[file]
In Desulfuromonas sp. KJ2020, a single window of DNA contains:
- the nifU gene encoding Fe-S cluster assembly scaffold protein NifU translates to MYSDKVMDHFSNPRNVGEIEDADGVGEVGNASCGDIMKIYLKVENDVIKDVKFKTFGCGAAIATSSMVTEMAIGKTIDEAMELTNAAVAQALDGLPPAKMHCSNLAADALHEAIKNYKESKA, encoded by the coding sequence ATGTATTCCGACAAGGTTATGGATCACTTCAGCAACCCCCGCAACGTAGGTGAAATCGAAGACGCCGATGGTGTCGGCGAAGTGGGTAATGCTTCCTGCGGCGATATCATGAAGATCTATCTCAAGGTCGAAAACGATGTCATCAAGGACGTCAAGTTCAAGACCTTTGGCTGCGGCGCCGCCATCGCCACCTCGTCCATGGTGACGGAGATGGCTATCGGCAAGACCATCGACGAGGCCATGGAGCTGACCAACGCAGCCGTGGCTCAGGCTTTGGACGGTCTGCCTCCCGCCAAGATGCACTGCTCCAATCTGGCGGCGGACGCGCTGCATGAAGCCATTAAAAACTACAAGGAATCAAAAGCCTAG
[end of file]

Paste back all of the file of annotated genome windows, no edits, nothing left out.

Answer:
In Desulfuromonas sp. KJ2020, a single window of DNA contains:
- the nifU gene encoding Fe-S cluster assembly scaffold protein NifU translates to MYSDKVMDHFSNPRNVGEIEDADGVGEVGNASCGDIMKIYLKVENDVIKDVKFKTFGCGAAIATSSMVTEMAIGKTIDEAMELTNAAVAQALDGLPPAKMHCSNLAADALHEAIKNYKESKA, encoded by the coding sequence ATGTATTCCGACAAGGTTATGGATCACTTCAGCAACCCCCGCAACGTAGGTGAAATCGAAGACGCCGATGGTGTCGGCGAAGTGGGTAATGCTTCCTGCGGCGATATCATGAAGATCTATCTCAAGGTCGAAAACGATGTCATCAAGGACGTCAAGTTCAAGACCTTTGGCTGCGGCGCCGCCATCGCCACCTCGTCCATGGTGACGGAGATGGCTATCGGCAAGACCATCGACGAGGCCATGGAGCTGACCAACGCAGCCGTGGCTCAGGCTTTGGACGGTCTGCCTCCCGCCAAGATGCACTGCTCCAATCTGGCGGCGGACGCGCTGCATGAAGCCATTAAAAACTACAAGGAATCAAAAGCCTAG